A recent study indicated that acute aerobic exercise improves cognitive flexibility in adults. The current study assessed age, habitual physical activity, and physical fitness as moderators of this improvement and examined whether the gains still exist an hour after the exercise session. The alternative-uses test, assessing cognitive flexibility, was administered individually to 20 older (age 63.67 ± 3.55 yr) and 19 young (age 23.9 ± 1.22) women before, immediately after, and an hour after a single moderate aerobic-exercise session. Results indicated significant improvement in cognitive flexibility in the older group immediately after the exercise but a decrease at the 1-hr follow-up. Further analysis indicated that physical fitness accounted for this improvement (R = –.622, p < .01). No such differences were observed in the young group. Further studies are needed to examine the duration of this effect, as well as the role of physical fitness as a moderator of it.
Yael Netz, Esther Argov and Omri Inbar
Yael Netz, Rebecca Goldsmith, Tal Shimony, Yosefa Ben-Moshe and Aviva Zeev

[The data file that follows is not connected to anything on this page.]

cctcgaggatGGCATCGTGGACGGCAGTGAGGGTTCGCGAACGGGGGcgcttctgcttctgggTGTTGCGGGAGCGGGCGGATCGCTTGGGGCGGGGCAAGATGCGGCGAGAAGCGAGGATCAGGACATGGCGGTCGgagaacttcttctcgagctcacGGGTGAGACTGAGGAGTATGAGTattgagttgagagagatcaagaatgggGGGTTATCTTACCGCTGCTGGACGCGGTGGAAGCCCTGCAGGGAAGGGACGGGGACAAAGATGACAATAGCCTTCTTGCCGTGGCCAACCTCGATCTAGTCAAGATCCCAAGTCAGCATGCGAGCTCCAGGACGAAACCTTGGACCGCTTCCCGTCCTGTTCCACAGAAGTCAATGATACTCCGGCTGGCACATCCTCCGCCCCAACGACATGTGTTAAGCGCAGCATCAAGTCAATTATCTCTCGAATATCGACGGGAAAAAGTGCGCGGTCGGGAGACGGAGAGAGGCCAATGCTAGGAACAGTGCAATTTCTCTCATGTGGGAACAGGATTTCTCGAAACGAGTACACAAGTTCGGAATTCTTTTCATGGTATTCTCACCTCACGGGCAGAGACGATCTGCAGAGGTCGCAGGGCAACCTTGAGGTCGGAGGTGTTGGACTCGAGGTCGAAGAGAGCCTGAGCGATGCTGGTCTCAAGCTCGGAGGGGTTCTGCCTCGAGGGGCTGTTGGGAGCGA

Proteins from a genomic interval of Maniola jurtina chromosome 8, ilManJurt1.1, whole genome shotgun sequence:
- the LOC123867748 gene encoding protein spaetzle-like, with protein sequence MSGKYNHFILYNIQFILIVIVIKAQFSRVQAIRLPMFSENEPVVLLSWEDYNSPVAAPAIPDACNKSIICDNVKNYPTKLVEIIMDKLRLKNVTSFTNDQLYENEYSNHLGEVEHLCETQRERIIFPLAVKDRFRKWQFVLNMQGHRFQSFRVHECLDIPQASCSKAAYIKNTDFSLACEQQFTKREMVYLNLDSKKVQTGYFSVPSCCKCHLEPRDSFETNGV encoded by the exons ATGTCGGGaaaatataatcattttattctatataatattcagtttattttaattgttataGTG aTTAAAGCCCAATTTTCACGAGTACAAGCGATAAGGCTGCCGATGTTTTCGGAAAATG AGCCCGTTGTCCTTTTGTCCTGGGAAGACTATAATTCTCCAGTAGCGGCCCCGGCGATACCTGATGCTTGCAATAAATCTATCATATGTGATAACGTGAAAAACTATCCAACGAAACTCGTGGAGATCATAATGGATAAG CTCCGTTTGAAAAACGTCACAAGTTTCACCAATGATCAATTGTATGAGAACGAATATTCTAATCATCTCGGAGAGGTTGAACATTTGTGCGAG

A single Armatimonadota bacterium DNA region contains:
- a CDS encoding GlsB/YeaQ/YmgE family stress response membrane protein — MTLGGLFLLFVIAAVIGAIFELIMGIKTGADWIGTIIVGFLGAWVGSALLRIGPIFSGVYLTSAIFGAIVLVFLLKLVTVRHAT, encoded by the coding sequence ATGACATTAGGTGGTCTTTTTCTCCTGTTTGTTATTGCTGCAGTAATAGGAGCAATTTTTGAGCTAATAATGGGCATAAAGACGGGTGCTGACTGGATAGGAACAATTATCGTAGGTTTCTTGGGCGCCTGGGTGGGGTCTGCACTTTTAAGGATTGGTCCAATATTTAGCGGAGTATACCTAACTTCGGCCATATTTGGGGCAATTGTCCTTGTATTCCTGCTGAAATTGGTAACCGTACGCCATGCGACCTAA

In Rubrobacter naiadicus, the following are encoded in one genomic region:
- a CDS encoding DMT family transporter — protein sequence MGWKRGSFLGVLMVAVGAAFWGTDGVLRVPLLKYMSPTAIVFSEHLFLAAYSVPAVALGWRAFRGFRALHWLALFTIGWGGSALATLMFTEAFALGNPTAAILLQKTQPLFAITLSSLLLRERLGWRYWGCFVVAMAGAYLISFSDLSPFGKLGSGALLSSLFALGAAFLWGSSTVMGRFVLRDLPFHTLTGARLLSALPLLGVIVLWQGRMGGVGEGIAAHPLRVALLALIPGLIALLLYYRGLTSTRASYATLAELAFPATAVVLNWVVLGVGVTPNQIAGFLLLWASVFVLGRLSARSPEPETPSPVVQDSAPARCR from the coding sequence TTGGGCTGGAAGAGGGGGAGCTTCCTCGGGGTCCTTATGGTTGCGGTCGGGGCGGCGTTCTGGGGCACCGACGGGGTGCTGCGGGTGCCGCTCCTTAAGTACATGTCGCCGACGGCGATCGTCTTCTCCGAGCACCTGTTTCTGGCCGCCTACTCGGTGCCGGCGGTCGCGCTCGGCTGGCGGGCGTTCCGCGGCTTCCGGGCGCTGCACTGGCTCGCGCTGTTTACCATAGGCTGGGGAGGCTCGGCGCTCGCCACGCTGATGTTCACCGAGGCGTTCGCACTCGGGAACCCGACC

The trend of extended life expectancy along with a sedentary lifestyle is typical in Western cultures.
To explore adherence to physical activity recommendations in older adults in Israel.
A random sample of 1,536 Jews and 316 Arabs age 65+ were interviewed and divided into sufficiently active, insufficiently active, and inactive groups based on official guidelines.
Only 36.4% of the Jewish sector and 19.6% of the Arab sector are sufficiently active. Men are more active than women, the secular are more active than the religious among both Jews and Arabs, and more years of education, a higher income, and fewer diseases and medications are related to higher levels of physical activity.
To slow down biological age decline with physical activity, intervention programs specifically tailored for culturally diverse groups are suggested—for example, recruiting prominent religious leaders to promote physical activity in religious populations.